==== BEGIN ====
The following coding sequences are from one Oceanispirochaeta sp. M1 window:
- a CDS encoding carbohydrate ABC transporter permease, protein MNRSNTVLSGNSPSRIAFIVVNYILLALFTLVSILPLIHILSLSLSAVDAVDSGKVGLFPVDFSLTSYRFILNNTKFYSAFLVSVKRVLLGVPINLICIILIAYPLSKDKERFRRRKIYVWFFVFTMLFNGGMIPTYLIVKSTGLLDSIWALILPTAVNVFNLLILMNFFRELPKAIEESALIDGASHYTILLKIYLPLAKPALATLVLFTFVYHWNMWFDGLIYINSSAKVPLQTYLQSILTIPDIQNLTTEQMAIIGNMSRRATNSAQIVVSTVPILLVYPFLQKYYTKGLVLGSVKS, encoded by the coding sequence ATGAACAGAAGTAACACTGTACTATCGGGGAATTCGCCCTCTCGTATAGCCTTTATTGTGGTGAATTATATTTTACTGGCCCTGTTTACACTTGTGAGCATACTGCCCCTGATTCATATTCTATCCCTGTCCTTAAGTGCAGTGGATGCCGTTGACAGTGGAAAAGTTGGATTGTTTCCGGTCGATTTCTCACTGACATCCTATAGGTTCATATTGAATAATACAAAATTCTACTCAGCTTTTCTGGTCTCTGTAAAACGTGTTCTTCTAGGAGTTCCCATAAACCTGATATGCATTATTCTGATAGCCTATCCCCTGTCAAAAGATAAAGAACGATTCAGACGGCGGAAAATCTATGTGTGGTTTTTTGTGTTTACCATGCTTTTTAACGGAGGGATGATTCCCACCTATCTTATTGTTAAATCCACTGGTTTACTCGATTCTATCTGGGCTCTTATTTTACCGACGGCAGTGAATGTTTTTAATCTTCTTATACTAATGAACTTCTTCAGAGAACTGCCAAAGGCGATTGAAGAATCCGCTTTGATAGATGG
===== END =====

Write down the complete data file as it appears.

The following coding sequences are from one Oceanispirochaeta sp. M1 window:
- a CDS encoding carbohydrate ABC transporter permease, protein MNRSNTVLSGNSPSRIAFIVVNYILLALFTLVSILPLIHILSLSLSAVDAVDSGKVGLFPVDFSLTSYRFILNNTKFYSAFLVSVKRVLLGVPINLICIILIAYPLSKDKERFRRRKIYVWFFVFTMLFNGGMIPTYLIVKSTGLLDSIWALILPTAVNVFNLLILMNFFRELPKAIEESALIDGASHYTILLKIYLPLAKPALATLVLFTFVYHWNMWFDGLIYINSSAKVPLQTYLQSILTIPDIQNLTTEQMAIIGNMSRRATNSAQIVVSTVPILLVYPFLQKYYTKGLVLGSVKS, encoded by the coding sequence ATGAACAGAAGTAACACTGTACTATCGGGGAATTCGCCCTCTCGTATAGCCTTTATTGTGGTGAATTATATTTTACTGGCCCTGTTTACACTTGTGAGCATACTGCCCCTGATTCATATTCTATCCCTGTCCTTAAGTGCAGTGGATGCCGTTGACAGTGGAAAAGTTGGATTGTTTCCGGTCGATTTCTCACTGACATCCTATAGGTTCATATTGAATAATACAAAATTCTACTCAGCTTTTCTGGTCTCTGTAAAACGTGTTCTTCTAGGAGTTCCCATAAACCTGATATGCATTATTCTGATAGCCTATCCCCTGTCAAAAGATAAAGAACGATTCAGACGGCGGAAAATCTATGTGTGGTTTTTTGTGTTTACCATGCTTTTTAACGGAGGGATGATTCCCACCTATCTTATTGTTAAATCCACTGGTTTACTCGATTCTATCTGGGCTCTTATTTTACCGACGGCAGTGAATGTTTTTAATCTTCTTATACTAATGAACTTCTTCAGAGAACTGCCAAAGGCGATTGAAGAATCCGCTTTGATAGATGG